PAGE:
Favorable flow-engineering effects for setting of the desired microclimate can otherwise be achieved in that the supplied air emerges, not parallel, but in different directions, from the exit openings of a supply. In order to produce such a diverging flow profile, the exit openings can be aligned in different directions. In this way, for example, a radial outflow can be achieved. Alternatively or additionally to the aforementioned alignment of the exit openings, there can also be a guide device with which the desired flow profile of the air emerging from the supply can be adjusted. This can be recommended if the guide device has flow-guiding louvers or the like.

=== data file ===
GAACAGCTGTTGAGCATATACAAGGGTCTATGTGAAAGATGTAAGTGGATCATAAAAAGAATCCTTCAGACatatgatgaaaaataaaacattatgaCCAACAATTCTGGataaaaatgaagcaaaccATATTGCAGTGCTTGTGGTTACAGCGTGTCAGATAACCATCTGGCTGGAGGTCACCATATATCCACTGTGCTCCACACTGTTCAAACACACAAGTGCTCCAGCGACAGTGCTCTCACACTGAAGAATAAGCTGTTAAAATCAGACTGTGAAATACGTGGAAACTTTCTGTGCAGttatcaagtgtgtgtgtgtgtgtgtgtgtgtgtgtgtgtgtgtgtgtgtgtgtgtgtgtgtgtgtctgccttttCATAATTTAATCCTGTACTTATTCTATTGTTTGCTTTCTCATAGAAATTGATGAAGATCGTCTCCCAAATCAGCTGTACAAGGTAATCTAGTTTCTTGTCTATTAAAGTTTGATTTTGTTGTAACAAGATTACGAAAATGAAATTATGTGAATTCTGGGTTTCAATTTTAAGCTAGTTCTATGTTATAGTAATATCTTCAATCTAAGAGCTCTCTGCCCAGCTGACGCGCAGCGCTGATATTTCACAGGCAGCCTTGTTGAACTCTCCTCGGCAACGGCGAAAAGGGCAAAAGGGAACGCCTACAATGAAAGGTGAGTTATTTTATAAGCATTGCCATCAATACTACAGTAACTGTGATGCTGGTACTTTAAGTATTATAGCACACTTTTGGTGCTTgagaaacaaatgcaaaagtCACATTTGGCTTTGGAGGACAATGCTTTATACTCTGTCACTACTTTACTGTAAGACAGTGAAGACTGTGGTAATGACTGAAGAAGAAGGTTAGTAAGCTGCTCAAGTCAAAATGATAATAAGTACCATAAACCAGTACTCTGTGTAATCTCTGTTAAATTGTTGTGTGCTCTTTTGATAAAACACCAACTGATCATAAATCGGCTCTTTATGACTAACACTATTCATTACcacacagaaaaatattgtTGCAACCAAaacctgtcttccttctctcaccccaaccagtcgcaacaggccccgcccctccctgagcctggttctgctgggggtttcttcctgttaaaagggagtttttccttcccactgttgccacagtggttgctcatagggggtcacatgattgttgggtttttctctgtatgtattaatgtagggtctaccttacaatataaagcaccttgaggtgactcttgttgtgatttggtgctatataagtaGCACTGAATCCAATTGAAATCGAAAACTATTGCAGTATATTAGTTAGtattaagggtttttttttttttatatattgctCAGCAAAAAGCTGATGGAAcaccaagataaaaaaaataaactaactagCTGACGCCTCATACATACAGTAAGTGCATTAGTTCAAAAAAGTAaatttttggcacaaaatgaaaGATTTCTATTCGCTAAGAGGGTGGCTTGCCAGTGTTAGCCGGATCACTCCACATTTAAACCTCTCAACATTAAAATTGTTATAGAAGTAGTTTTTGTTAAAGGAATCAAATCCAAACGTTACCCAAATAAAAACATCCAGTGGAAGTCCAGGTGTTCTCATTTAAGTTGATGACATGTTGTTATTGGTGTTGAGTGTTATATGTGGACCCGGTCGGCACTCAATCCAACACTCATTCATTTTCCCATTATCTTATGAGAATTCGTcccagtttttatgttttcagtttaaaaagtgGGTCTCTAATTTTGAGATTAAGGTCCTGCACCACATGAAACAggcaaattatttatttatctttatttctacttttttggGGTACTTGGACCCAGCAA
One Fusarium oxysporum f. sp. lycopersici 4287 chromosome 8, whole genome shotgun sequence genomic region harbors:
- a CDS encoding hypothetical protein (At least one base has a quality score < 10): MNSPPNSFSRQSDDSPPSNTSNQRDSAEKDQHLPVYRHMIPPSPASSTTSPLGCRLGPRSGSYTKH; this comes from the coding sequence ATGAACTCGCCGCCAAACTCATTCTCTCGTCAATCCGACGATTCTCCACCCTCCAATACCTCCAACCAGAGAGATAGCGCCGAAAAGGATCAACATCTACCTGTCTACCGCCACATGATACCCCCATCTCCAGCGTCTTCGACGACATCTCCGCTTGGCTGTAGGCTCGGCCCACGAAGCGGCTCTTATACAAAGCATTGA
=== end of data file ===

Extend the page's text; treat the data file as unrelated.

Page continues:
As already initially mentioned, in conjunction with a thermotherapy device, it is necessary to make available a certain microclimate. To maintain the microclimate, the supplied air should have a temperature between 37° C. (98.6° F.) and 41° C. (105.8° F.), preferably roughly 39° C. (102.2° F.). The relative humidity should be between 80% and 90%, and preferably, roughly 85%, as is established in DIN EN 60601-2-19. So that energy use is as low as possible, for operation of the device in accordance with the invention, the intake air should be filtered and/or thermodynamically conditioned and supplied again to the supply means. Structurally in this connection, there is a means for conditioning the air which is coupled to the exhaust means and which preferably has a filter means, a humidifying means and a heating means. In this connection, it is recommended that the means for conditioning the air be made such that the temperature and/or the humidity of the air can be adjusted. Furthermore, the feed rate of the air should be adjustable in order to consider the effect of cross flows which can arise by superimposed room air flows. This is especially important in spaces in which climate-control systems have been installed.